By Alex Hooper | 92.3 The Fan

TORONTO (92.3 The Fan) – Carlos Carrasco continued to control his role as de facto ace of the fine Indians pitching staff on Tuesday, allowing just three base-runners over seven innings, on 97 pitches.

43 of those 97 pitches were four-seam fastballs, garnering 10 of 16 of balls in play, which is to be expected.

Also to be expected were breaking pitches doing considerable damage to opposing hitters. It did.

Of Carrasco’s seven Ks, five were on either his curveball (3) or slider (2), with a changeup and two-seamer earning a strikeout each. All seven were low-and-away, relative to Carrasco’s arm slot.

chart 7 Smoke Signals: Cookies Bread and Butter, and Gomes Hot May

Cookie also earned two more outs on that curveball that caused a Jose Bautista double-play ball.

The slider was Carrasco’s bread-and-butter. On 17 sliders, Blue Jays hitters watched five strikes, swinging and missing on four more.

“I think it was everything. Every pitch Gomes called, I could throw it for a strike, and I got a lot of groundballs,” Carrasco said.

Carrasco started the day just outside the top-30 in baseball in swings out of the strike zone, and with 11 swinging strikes and 7 strikeouts all outside the zone on Tuesday, he could crack that group.

“When you have the velocity, breaking ball, changeup, you’re (going to get swings and misses out of the strike zone,” Manager Terry Francona said. “They expect his velocity, then with the feel he has for his breaking ball, you’re going to get some chases. When you work ahead – at one point of the game, only three batters had gotten ahead. That’s a great way to work.”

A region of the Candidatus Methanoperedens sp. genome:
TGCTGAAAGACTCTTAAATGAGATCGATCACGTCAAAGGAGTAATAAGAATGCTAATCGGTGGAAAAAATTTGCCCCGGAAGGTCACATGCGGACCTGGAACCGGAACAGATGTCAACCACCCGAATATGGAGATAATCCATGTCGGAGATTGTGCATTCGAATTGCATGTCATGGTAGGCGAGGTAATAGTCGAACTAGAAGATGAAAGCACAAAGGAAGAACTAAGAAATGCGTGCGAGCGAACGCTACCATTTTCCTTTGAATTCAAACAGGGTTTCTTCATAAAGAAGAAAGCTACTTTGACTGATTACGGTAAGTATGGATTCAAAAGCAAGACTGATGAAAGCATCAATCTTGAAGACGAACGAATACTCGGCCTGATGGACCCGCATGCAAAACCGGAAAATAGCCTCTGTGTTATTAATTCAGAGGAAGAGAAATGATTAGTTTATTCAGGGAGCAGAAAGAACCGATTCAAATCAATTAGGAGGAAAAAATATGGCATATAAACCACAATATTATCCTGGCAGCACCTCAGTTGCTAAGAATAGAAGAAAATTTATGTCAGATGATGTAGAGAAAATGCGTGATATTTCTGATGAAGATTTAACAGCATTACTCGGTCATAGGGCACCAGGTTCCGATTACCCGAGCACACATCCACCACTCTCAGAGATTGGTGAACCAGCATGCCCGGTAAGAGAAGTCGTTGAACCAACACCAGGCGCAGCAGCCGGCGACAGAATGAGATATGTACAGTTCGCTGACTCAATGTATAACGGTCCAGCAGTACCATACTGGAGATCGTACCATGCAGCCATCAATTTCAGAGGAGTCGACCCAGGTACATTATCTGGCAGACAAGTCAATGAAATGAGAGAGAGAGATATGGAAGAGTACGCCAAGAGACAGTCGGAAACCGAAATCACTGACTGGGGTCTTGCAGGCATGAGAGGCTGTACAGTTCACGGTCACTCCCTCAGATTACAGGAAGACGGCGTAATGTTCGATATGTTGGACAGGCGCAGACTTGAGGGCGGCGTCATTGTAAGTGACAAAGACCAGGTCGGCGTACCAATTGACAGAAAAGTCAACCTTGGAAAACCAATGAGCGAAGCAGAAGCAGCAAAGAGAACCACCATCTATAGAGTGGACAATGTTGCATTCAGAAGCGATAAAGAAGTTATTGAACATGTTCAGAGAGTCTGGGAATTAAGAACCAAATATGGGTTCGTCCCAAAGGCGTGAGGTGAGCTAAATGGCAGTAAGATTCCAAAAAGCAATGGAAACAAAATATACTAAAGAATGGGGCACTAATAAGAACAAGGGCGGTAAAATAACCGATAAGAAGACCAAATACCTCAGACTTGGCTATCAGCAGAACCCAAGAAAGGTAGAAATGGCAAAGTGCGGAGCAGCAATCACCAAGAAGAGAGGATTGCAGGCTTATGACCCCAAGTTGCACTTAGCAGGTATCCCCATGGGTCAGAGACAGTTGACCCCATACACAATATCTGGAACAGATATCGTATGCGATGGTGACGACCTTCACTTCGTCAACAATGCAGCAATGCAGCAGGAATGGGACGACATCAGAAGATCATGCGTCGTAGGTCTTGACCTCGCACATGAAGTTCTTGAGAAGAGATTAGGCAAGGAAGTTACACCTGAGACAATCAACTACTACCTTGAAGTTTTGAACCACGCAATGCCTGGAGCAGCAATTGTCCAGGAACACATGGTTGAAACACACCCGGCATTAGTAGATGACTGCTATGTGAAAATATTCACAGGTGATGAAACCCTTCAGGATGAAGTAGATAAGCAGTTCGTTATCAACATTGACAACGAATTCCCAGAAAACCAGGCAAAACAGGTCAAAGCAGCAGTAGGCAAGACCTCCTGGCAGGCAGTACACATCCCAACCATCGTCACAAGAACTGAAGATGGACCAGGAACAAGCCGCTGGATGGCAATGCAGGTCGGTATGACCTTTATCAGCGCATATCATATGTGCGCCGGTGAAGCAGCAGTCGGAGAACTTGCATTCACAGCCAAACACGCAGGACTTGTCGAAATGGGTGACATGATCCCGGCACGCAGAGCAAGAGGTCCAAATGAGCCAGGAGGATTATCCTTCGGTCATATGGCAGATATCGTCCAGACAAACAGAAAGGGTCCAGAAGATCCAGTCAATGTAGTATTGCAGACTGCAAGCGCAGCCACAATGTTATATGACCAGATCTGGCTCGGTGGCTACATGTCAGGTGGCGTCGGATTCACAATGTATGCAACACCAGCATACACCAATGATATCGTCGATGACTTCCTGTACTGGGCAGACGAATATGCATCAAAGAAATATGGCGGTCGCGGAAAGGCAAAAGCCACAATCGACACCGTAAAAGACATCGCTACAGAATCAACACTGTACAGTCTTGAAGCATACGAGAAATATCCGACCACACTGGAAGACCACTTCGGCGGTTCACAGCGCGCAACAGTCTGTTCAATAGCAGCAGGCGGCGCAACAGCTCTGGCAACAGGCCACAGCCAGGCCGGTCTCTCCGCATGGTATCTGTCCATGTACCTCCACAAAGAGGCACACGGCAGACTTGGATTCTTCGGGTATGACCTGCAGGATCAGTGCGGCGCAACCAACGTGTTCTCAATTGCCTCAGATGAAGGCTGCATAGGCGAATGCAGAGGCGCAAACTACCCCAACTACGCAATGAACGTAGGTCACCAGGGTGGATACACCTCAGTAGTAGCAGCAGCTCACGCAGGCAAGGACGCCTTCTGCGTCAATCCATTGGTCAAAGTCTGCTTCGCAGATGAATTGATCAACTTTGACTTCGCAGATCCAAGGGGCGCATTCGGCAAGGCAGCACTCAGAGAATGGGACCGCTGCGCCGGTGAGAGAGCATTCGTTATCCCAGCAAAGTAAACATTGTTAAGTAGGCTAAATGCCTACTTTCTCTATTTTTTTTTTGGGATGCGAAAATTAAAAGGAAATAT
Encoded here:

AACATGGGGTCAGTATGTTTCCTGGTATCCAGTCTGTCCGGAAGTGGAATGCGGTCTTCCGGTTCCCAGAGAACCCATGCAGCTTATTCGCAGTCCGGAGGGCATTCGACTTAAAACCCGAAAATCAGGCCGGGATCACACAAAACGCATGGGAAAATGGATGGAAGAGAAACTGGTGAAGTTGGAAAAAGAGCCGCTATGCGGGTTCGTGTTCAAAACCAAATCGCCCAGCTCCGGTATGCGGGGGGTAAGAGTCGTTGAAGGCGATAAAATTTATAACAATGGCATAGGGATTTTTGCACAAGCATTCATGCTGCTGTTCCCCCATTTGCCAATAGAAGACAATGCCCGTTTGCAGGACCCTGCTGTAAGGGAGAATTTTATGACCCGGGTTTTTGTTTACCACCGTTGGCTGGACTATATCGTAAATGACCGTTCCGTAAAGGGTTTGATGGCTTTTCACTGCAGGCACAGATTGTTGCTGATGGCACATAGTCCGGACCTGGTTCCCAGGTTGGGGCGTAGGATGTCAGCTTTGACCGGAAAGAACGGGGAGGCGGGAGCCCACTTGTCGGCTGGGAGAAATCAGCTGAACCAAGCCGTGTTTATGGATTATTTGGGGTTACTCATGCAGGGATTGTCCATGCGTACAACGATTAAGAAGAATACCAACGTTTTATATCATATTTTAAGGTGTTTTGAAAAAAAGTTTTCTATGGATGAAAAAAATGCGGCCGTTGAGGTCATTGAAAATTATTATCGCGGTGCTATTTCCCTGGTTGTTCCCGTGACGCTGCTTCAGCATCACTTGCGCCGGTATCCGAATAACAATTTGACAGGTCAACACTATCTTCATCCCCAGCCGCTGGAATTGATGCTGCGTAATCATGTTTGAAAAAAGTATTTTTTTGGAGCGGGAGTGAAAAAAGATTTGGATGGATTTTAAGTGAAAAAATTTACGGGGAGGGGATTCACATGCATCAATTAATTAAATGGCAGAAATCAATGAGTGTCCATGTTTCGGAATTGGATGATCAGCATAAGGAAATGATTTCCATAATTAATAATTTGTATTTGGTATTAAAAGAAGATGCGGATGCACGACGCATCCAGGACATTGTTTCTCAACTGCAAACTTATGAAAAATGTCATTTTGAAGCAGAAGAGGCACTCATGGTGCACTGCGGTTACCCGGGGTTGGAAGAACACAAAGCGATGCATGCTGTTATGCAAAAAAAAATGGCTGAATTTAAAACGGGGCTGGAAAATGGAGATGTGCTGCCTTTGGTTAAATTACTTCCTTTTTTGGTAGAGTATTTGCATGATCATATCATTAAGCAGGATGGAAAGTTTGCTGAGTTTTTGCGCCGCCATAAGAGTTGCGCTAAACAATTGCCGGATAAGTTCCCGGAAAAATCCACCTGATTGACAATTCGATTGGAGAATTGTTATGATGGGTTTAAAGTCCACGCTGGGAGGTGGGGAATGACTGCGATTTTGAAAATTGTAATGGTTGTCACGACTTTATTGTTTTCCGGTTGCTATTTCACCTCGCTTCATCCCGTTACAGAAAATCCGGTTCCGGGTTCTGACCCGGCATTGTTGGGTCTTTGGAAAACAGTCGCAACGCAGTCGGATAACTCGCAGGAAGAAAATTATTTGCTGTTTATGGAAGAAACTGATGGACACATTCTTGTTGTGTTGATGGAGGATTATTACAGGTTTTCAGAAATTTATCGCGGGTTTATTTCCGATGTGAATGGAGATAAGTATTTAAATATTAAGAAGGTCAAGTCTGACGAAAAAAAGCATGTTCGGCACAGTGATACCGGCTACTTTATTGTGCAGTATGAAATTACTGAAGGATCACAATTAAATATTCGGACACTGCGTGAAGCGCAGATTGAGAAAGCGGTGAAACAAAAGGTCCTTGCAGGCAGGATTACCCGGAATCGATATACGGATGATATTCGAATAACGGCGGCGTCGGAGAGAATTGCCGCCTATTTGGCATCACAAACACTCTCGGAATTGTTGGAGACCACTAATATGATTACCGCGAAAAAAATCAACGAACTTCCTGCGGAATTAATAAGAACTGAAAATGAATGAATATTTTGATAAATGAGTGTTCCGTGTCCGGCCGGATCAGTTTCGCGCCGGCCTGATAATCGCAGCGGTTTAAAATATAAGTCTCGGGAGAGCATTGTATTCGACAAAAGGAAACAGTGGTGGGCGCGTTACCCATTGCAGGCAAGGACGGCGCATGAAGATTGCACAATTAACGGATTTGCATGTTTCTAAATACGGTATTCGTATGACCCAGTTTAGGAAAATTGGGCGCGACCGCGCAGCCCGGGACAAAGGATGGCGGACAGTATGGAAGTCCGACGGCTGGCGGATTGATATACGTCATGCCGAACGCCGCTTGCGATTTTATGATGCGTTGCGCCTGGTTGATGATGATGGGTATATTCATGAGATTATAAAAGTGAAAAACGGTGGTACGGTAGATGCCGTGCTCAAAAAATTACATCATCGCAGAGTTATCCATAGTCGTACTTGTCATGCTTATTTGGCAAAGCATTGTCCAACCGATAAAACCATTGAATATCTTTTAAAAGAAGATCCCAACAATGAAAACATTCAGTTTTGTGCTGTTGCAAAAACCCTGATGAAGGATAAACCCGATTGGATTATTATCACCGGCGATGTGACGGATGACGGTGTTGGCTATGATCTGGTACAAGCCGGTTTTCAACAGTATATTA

Francona also lauded Cookie’s ability to pitch through pressure situations.

“For most of the game, it’s 2-0,” the skipper added. “It’s nice for us to break it open a little bit, but he pitched the majority of that game where, if you make a mistake, they’re right there. He was really good. He’s been really good. He continues to be.”

Old Gomer and his three-run homer

The offensive albatross known as the Indians catching position may be over, at least for now.

Once viewed by fans as an automatic out, the Tribe have gotten an offensive breakout out of their starting catcher, Yan Gomes, after upwards of two years of collectively poor results at the plate.

It is only a small stretch in a long season that follows the aforementioned two-plus seasons of low average, but the backstop was 2-for-3 with a three-run dinger that was the dagger for the defending AL Champs.

In May, Gomes is now 7-for-12 with three extra-base hits.

“It’s so nice to see,” Francona said. “I know his average – it’s climbing and I know it’s not where he wanted. But the last couple of weeks, he’s been back to being more like Gomer. And that’s good to see. We’ve had a road trip where, as a club, we really haven’t been swinging it.”

Francona lauded his catcher’s overall approach at the plate, namely his pitch selection, and his ability to take what is given.

“I think he’s giving himself a chance more often,” Francona said. He’s taking better passes at the ball, whether it’s hit the ball to right field, and then we get something like, he can drive the balls down. That looked like the Gomer of old, driving something down and getting it out of the ballpark.”


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